Vending machines go high tech at Briggs & Stratton

Thursday, February 13, 2003

By Lonnie Thiele

Special to Business Today

POPLAR BLUFF -- The vending machines in the Briggs & Stratton break room have a new look -- a real new look. In fact, it is so new that only one other facility in Southeast Missouri has the same equipment.

During the first week of January, Burch Food Services of Sikeston installed new vending machines under its Market Central decor package.

"We wanted to try to improve the dining experience of employees by creating a better atmosphere," said Bill Farley, sales manager.

Through a poll, Briggs & Stratton employees selected the "Expressions" color concept theme for the front of the new vending machines. Expressions reflects a variety of sports scenes in bright colors.

"It's going over really well. We're getting real nice comments from Briggs & Stratton managers," Farley said.

Briggs & Stratton employs 1,100 workers and has one of the largest vending locations in Southeast Missouri. The break room has 14 food and drink vending machines.

A ribbon cutting for the new machines was held in late January. Free popcorn, sodas and coffee were offered to employees during the day, and a grand prize drawing for a year's worth of a Coca-Cola product was held.

Tim Merideth, Burch vice president, said Burch became a Canteen franchise in September 2000 and that Market Central is a Canteen concept. Canteen is the world's largest vending company.

Burch installed Market Central at a location in Cape Girardeau in February 2001 and has several in Tennessee. The Briggs & Stratton installation is the second one in Southeast Missouri.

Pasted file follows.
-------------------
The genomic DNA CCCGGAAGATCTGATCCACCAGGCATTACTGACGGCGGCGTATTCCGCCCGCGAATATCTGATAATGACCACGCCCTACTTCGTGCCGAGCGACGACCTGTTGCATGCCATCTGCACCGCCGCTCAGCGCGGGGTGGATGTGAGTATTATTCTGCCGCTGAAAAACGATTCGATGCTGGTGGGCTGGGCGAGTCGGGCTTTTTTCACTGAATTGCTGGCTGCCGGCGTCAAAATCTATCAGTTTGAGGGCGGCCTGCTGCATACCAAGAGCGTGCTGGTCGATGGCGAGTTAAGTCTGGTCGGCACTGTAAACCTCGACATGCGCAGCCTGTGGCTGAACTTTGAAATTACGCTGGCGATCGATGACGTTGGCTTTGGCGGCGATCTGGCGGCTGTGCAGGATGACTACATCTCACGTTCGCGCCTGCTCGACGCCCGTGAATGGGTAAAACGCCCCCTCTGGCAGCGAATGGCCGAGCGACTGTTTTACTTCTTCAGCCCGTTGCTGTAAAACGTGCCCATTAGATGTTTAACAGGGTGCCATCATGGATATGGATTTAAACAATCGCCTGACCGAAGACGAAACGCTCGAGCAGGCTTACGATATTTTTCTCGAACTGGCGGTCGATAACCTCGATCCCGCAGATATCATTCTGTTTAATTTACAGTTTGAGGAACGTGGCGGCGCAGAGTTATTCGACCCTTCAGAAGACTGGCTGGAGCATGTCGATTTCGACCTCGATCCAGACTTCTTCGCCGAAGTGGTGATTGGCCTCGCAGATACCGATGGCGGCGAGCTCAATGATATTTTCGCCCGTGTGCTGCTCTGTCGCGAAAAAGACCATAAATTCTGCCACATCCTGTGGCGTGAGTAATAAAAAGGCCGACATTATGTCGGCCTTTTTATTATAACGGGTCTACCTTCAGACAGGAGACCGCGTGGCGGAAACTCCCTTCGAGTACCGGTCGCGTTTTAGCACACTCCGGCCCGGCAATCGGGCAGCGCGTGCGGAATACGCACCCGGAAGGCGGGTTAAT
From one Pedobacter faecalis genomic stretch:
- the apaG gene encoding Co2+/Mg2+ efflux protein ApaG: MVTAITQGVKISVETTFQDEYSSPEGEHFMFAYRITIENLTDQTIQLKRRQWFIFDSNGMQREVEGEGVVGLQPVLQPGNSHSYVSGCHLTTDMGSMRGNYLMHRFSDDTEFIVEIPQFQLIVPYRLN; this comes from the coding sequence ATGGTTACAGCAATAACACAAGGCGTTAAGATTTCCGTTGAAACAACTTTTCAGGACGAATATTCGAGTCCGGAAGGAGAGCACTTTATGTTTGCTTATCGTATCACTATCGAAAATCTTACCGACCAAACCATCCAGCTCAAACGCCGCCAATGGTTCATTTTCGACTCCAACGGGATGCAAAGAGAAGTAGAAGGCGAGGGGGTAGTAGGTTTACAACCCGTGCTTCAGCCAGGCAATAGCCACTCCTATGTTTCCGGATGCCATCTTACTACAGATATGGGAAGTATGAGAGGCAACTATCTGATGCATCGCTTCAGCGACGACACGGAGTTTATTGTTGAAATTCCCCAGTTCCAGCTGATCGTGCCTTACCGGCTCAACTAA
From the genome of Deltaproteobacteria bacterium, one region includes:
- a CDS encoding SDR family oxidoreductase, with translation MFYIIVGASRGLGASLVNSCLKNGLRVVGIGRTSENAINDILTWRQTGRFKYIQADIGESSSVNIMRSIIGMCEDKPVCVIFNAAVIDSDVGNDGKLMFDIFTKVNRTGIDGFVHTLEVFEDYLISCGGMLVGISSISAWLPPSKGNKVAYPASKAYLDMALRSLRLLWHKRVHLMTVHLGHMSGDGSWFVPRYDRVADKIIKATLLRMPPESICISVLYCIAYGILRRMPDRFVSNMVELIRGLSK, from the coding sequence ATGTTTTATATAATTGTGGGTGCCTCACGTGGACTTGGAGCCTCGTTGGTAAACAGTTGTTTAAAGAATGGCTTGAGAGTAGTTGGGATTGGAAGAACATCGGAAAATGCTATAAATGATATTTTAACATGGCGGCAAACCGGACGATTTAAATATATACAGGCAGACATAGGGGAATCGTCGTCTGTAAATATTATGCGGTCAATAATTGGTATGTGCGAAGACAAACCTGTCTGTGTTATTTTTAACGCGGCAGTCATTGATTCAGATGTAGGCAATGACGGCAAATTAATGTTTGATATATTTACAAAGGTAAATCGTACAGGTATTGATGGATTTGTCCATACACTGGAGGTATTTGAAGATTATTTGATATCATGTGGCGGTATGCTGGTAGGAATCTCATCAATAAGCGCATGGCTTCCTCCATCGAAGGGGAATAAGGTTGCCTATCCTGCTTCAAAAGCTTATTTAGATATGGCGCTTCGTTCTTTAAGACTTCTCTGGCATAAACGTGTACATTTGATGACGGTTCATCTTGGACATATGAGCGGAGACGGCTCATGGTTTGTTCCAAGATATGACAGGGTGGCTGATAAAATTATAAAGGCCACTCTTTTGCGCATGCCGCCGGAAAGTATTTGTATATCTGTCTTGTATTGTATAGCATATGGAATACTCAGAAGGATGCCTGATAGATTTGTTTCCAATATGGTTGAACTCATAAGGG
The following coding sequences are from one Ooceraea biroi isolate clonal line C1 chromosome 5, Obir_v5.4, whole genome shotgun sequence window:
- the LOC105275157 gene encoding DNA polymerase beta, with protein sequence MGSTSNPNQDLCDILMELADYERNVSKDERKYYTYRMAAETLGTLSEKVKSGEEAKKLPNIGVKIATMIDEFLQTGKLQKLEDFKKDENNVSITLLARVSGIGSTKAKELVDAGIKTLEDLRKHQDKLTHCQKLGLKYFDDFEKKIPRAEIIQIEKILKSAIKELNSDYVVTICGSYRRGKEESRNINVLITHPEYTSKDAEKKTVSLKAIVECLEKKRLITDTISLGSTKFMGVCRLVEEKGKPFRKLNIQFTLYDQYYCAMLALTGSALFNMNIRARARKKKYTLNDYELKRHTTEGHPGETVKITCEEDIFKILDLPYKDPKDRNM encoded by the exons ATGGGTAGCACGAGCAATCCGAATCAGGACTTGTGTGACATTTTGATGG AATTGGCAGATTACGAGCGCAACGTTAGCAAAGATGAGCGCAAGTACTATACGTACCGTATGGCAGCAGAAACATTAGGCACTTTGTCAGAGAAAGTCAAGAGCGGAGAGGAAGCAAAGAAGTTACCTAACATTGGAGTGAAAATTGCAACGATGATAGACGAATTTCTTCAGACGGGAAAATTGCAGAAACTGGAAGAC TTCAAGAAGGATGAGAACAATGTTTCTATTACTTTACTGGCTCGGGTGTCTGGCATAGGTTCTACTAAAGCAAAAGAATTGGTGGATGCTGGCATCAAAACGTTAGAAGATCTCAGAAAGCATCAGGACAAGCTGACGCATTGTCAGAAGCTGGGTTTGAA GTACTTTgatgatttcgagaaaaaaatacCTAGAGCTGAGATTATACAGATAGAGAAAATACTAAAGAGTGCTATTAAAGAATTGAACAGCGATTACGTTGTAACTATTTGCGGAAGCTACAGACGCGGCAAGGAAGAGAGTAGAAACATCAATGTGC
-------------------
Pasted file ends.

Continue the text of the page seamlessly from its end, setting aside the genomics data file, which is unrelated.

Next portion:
"We've seen sales increase in each location we've installed the Market Central machines," Merideth said. "They offer more variety of products and more selections."

The food vending machines have Golden Eye, which produces an infrared beam that trips when items drop to the delivery tray. If a product doesn't drop after money is put in, the machine retries up to three times and if the beam hasn't tripped, money is returned.

"This ensures customers don't get gypped," Farley said.

Sandwiches for the machines are prepared daily at Burch's culinary center in Sikeston. "We put them in machines within 24 hours. It's as fresh as you will find," Farley said.

The new machines crank out the new dollar coins.

"That's what the industry is going to," Farley said. "Dollar coins have helped vendors."

Lonnie Thiele is a staff writer at the Daily American Republic in Poplar Bluff

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